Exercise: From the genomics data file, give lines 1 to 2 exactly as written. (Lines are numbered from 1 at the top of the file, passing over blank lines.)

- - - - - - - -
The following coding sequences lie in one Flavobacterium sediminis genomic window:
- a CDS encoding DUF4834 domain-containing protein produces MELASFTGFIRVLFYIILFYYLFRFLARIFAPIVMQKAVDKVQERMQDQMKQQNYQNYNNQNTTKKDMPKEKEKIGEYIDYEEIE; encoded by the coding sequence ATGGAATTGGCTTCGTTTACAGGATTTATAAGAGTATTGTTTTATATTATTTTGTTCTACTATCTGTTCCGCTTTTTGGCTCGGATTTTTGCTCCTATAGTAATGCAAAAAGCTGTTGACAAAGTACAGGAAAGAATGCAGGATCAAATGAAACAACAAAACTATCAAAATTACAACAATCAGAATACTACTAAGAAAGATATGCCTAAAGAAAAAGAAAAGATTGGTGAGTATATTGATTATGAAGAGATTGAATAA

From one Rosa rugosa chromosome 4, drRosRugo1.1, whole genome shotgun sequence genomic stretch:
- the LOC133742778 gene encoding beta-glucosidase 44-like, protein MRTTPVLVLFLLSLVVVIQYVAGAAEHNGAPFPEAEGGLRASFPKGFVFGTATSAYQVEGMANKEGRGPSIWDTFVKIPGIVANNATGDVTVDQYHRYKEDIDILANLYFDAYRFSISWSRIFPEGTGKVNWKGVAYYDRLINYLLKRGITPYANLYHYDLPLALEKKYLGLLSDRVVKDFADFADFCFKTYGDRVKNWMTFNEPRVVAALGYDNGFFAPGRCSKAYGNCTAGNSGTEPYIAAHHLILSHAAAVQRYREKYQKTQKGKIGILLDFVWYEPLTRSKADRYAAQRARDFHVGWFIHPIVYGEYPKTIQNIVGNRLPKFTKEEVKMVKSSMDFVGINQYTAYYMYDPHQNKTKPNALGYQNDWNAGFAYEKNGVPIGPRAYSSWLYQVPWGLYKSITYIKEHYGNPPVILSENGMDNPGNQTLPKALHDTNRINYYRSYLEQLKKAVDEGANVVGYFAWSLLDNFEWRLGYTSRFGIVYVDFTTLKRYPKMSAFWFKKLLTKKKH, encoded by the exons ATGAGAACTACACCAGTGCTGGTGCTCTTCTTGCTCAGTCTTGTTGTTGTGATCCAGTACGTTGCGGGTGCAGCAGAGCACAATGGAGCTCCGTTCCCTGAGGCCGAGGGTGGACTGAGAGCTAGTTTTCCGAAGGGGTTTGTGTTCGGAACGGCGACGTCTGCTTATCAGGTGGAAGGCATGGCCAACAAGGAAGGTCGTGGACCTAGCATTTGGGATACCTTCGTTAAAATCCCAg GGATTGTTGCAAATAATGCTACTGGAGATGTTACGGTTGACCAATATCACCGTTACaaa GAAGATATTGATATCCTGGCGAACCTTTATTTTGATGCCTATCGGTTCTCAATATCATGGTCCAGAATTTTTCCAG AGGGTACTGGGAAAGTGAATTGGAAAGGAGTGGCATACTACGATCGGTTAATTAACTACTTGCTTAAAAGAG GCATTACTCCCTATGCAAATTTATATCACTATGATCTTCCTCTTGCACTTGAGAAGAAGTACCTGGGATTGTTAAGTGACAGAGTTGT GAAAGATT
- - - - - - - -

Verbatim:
The following coding sequences lie in one Flavobacterium sediminis genomic window:
- a CDS encoding DUF4834 domain-containing protein produces MELASFTGFIRVLFYIILFYYLFRFLARIFAPIVMQKAVDKVQERMQDQMKQQNYQNYNNQNTTKKDMPKEKEKIGEYIDYEEIE; encoded by the coding sequence ATGGAATTGGCTTCGTTTACAGGATTTATAAGAGTATTGTTTTATATTATTTTGTTCTACTATCTGTTCCGCTTTTTGGCTCGGATTTTTGCTCCTATAGTAATGCAAAAAGCTGTTGACAAAGTACAGGAAAGAATGCAGGATCAAATGAAACAACAAAACTATCAAAATTACAACAATCAGAATACTACTAAGAAAGATATGCCTAAAGAAAAAGAAAAGATTGGTGAGTATATTGATTATGAAGAGATTGAATAA